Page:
Just after 10 on a bright, but chilly Wednesday morning, Mick Rich strolled into a retro-looking coffee shop on historic Route 66 in Tucumcari. Making his way to the back of the restaurant, where the walls and windows were covered in “Mick Rich for Senate” campaign signs, he introduced himself to diners. “I’m Mick Rich and I’m running for Senate,” he said to a few people eating bacon, eggs and stacks of pancakes. Pushing 6 feet tall and bald, Rich made a point to stop at every table, both on the way in and out. After less than an hour talking to about 15 people in Tucumcari, and with a cinnamon roll to go, Rich climbed into the back seat of “The Beast,” a four-ton rig, wrapped with the words “Mick Rich for Senate” and an attached living space, for the two-hour trip to Las Vegas, NM.

Liberating New Mexico

Blair Dunn always knew he was a Libertarian, but instead registered as a Republican. Like Hermey the Elf in Rudolph the Red-Nosed Reindeer, Blair has found solace on his own island of misfits. Blair’s island is the Libertarian Party of New Mexico. At almost seven feet tall with his signature cowboy boots and bow tie, Dunn will never be mistaken for an elf. He’s easy to spot, even in the most crowded room.

Dunn decries ‘federal land grab’ on state land on border

New Mexico’s State Land Commissioner said he will block the United States government from accessing some state lands along the border unless they can come to an agreement on access to the area. The newly-minted Libertarian, who is running for U.S. Senate, posted signs Tuesday along a mile of state trust land along the border with Mexico. In a press release, he called the construction of fences and roads on the land a “federal land grab.”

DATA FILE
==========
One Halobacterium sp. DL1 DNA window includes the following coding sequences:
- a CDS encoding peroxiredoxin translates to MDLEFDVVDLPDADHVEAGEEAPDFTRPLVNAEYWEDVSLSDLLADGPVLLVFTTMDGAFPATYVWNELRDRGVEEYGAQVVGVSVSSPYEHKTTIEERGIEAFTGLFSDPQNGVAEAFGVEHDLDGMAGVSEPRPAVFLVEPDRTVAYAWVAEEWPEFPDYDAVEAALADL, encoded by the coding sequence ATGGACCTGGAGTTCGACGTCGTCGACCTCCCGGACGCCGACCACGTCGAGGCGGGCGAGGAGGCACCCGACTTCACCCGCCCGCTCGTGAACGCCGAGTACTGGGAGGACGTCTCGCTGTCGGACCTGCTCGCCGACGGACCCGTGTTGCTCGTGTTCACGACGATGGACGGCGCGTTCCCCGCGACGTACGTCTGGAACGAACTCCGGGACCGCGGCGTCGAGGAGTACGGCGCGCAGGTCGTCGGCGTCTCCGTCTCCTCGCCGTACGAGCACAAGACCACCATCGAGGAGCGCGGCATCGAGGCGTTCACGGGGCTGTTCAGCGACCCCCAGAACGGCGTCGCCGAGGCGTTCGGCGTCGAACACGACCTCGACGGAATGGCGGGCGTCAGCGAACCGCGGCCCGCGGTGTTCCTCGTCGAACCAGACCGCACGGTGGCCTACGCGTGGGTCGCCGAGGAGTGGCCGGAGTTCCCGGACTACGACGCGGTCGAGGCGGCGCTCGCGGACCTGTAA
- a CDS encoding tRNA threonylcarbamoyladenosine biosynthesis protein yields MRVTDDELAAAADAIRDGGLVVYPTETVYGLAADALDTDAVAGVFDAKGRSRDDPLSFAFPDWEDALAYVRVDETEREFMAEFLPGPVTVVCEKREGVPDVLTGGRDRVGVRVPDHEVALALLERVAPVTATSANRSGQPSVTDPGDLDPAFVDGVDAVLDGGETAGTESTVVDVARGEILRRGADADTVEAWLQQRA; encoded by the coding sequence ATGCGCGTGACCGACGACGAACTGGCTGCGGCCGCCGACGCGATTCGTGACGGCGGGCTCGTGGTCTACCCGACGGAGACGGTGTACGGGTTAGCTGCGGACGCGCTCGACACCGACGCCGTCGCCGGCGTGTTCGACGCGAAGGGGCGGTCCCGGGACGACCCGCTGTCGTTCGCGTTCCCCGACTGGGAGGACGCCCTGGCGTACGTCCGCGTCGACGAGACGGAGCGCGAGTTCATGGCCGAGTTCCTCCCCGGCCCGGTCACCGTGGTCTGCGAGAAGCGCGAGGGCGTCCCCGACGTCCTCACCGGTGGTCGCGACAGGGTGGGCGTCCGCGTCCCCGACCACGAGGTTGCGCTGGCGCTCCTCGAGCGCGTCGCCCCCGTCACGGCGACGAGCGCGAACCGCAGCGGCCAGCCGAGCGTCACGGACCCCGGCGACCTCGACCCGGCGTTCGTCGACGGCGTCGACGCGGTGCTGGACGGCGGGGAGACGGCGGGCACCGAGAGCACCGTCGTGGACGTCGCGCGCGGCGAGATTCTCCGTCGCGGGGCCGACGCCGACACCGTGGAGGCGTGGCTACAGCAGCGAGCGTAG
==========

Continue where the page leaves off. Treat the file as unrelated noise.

He told the Associated Press his office would install a fence to block access to the property if his office can’t come to an agreement with the federal government. Dunn said an investigation by his office found the federal government constructed a road and a fence on a stretch of land without acquiring the necessary right-of-way. Dunn wrote to the federal government about state lands along the border, and proposed a land swap, earlier this year.

Libertarian Party gets a boost in NM

Something major happened with the Libertarian Party of New Mexico yesterday—it officially became a major party. After Gov. Susana Martinez issued her biennial primary election proclamation late Monday, the New Mexico Secretary of State announced that New Mexico’s liberty and limited government-minded group will have equal standing with the Democratic and Republican parties for the first time in New Mexico history. Monday, the Libertarian Party of New Mexico, on a rooftop deck in Old Town Albuquerque, officially announced its slate of candidates for everything from Congress to State Land Commissioner. In most of those races, candidates will be facing off against uncontested Republicans and lots of Democrats. With election day about eight months off, the Libertarian Party of New Mexico has three statewide and three congressional hopefuls collecting signatures to qualify as official candidates.